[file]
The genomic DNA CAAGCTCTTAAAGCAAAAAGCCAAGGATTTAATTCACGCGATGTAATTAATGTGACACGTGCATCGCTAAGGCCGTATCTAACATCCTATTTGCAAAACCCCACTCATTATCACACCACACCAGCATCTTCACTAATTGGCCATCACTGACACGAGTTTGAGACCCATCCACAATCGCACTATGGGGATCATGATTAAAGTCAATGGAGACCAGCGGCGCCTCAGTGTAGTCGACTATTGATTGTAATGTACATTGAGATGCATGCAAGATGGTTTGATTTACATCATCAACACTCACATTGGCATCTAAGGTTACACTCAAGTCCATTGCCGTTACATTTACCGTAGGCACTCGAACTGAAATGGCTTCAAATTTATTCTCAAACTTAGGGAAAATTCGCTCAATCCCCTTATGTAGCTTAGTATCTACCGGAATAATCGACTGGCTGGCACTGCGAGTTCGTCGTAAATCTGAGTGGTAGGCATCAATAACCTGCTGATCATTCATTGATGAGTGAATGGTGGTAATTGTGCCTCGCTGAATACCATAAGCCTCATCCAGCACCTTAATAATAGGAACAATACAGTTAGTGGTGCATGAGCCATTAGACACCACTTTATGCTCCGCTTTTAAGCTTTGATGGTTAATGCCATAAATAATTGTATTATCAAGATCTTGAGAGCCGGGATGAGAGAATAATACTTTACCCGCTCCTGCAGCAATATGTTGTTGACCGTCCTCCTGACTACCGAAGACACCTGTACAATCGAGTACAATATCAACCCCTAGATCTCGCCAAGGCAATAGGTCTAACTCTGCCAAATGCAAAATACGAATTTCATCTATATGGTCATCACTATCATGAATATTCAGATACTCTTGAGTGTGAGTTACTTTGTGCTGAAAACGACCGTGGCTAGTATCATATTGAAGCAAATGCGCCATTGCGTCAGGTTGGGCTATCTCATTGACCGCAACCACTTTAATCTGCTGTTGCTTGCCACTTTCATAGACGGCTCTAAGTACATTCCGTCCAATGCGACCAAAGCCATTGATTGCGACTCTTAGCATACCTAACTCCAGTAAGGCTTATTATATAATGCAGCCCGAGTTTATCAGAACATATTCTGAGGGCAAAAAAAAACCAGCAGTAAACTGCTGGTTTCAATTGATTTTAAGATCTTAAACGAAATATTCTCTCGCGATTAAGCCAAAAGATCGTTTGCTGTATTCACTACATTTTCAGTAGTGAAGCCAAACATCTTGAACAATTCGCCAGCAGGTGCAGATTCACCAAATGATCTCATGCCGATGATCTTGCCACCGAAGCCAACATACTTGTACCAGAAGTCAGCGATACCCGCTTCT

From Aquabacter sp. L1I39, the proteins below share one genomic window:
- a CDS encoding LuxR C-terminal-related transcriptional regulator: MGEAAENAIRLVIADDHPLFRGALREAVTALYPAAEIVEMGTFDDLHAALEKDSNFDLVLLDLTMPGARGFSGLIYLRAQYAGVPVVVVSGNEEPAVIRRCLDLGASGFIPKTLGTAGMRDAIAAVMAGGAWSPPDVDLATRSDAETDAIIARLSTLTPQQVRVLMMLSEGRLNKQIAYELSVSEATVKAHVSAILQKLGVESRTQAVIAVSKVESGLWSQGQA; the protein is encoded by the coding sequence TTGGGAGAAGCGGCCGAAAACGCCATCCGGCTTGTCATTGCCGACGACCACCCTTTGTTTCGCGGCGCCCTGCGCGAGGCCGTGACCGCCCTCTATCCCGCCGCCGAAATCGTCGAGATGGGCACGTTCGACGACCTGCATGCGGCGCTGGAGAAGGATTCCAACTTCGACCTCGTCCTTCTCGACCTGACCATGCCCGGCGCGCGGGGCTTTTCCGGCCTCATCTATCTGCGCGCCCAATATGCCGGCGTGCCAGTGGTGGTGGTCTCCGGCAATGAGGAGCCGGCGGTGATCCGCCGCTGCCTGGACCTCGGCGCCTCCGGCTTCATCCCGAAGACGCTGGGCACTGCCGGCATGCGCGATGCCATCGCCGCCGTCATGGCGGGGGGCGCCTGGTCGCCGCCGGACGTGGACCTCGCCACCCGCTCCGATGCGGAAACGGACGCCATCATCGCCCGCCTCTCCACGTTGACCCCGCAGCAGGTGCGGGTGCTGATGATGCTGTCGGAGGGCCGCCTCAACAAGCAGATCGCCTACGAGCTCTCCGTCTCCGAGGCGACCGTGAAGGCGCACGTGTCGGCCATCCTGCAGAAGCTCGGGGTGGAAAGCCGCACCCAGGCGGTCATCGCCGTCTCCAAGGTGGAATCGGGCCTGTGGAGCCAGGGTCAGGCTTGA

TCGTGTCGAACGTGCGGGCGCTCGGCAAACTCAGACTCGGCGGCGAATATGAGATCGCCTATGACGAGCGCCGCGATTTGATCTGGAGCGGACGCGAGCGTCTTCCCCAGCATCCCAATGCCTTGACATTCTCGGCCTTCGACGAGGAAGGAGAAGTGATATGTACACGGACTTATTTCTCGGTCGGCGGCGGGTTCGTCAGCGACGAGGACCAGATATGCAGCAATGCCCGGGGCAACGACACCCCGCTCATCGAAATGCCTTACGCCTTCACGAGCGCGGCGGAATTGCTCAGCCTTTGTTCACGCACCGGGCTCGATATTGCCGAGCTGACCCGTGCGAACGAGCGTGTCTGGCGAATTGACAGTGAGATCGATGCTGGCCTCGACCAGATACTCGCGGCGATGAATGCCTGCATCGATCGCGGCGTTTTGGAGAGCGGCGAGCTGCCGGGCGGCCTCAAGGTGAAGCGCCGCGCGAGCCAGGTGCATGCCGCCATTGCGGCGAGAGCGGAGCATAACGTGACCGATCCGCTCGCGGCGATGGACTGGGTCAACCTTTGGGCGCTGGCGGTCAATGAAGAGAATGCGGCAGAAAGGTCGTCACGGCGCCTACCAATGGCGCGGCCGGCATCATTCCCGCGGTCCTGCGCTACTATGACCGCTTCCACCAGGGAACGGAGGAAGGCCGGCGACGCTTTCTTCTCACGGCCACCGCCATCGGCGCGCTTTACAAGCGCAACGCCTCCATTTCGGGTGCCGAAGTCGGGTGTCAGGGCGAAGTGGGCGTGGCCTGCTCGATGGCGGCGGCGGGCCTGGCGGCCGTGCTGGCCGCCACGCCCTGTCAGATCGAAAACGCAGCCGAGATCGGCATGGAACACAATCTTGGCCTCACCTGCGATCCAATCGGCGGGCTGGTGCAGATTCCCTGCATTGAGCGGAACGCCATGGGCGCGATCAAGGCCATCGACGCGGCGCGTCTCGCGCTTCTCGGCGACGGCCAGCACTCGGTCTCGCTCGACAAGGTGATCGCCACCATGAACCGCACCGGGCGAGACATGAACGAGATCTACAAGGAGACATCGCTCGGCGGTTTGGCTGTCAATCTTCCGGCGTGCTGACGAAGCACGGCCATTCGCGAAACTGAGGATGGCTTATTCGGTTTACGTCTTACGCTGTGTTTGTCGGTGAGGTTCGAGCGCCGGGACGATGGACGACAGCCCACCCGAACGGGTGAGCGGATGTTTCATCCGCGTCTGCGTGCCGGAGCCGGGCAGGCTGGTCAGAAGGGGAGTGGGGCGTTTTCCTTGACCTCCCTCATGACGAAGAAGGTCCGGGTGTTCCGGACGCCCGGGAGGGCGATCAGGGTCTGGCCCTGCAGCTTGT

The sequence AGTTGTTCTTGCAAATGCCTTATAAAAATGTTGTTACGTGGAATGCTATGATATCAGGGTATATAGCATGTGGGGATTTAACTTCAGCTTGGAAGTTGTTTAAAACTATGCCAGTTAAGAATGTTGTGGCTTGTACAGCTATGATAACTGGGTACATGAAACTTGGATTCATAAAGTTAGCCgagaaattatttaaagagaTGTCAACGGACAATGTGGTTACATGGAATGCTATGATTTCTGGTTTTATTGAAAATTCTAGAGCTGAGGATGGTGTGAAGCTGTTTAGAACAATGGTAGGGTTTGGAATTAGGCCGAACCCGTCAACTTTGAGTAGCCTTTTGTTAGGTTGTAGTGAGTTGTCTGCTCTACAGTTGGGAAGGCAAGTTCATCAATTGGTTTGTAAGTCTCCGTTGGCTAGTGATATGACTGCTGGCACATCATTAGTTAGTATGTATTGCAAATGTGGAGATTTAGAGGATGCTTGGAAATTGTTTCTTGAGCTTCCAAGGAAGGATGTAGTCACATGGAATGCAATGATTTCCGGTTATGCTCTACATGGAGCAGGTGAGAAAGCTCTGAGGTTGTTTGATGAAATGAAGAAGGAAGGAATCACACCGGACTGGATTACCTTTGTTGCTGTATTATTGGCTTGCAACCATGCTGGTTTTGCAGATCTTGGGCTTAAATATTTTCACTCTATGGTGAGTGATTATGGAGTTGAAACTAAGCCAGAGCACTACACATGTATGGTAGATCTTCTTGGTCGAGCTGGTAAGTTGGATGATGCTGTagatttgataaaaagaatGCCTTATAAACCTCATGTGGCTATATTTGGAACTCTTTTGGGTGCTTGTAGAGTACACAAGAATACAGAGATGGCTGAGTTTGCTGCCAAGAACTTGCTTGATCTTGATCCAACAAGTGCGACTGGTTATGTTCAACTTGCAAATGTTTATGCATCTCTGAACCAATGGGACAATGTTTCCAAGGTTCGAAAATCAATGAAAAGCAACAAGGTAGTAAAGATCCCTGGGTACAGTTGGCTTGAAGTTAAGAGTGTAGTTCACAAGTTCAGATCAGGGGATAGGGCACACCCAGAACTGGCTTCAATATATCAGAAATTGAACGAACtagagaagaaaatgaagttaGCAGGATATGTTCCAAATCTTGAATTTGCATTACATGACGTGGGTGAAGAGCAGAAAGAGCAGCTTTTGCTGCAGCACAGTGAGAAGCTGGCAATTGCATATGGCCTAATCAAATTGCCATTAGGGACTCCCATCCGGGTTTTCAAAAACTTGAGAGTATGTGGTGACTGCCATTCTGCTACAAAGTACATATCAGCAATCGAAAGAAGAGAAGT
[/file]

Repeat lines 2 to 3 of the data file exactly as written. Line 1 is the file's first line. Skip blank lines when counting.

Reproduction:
From Aquabacter sp. L1I39, the proteins below share one genomic window:
- a CDS encoding LuxR C-terminal-related transcriptional regulator: MGEAAENAIRLVIADDHPLFRGALREAVTALYPAAEIVEMGTFDDLHAALEKDSNFDLVLLDLTMPGARGFSGLIYLRAQYAGVPVVVVSGNEEPAVIRRCLDLGASGFIPKTLGTAGMRDAIAAVMAGGAWSPPDVDLATRSDAETDAIIARLSTLTPQQVRVLMMLSEGRLNKQIAYELSVSEATVKAHVSAILQKLGVESRTQAVIAVSKVESGLWSQGQA; the protein is encoded by the coding sequence TTGGGAGAAGCGGCCGAAAACGCCATCCGGCTTGTCATTGCCGACGACCACCCTTTGTTTCGCGGCGCCCTGCGCGAGGCCGTGACCGCCCTCTATCCCGCCGCCGAAATCGTCGAGATGGGCACGTTCGACGACCTGCATGCGGCGCTGGAGAAGGATTCCAACTTCGACCTCGTCCTTCTCGACCTGACCATGCCCGGCGCGCGGGGCTTTTCCGGCCTCATCTATCTGCGCGCCCAATATGCCGGCGTGCCAGTGGTGGTGGTCTCCGGCAATGAGGAGCCGGCGGTGATCCGCCGCTGCCTGGACCTCGGCGCCTCCGGCTTCATCCCGAAGACGCTGGGCACTGCCGGCATGCGCGATGCCATCGCCGCCGTCATGGCGGGGGGCGCCTGGTCGCCGCCGGACGTGGACCTCGCCACCCGCTCCGATGCGGAAACGGACGCCATCATCGCCCGCCTCTCCACGTTGACCCCGCAGCAGGTGCGGGTGCTGATGATGCTGTCGGAGGGCCGCCTCAACAAGCAGATCGCCTACGAGCTCTCCGTCTCCGAGGCGACCGTGAAGGCGCACGTGTCGGCCATCCTGCAGAAGCTCGGGGTGGAAAGCCGCACCCAGGCGGTCATCGCCGTCTCCAAGGTGGAATCGGGCCTGTGGAGCCAGGGTCAGGCTTGA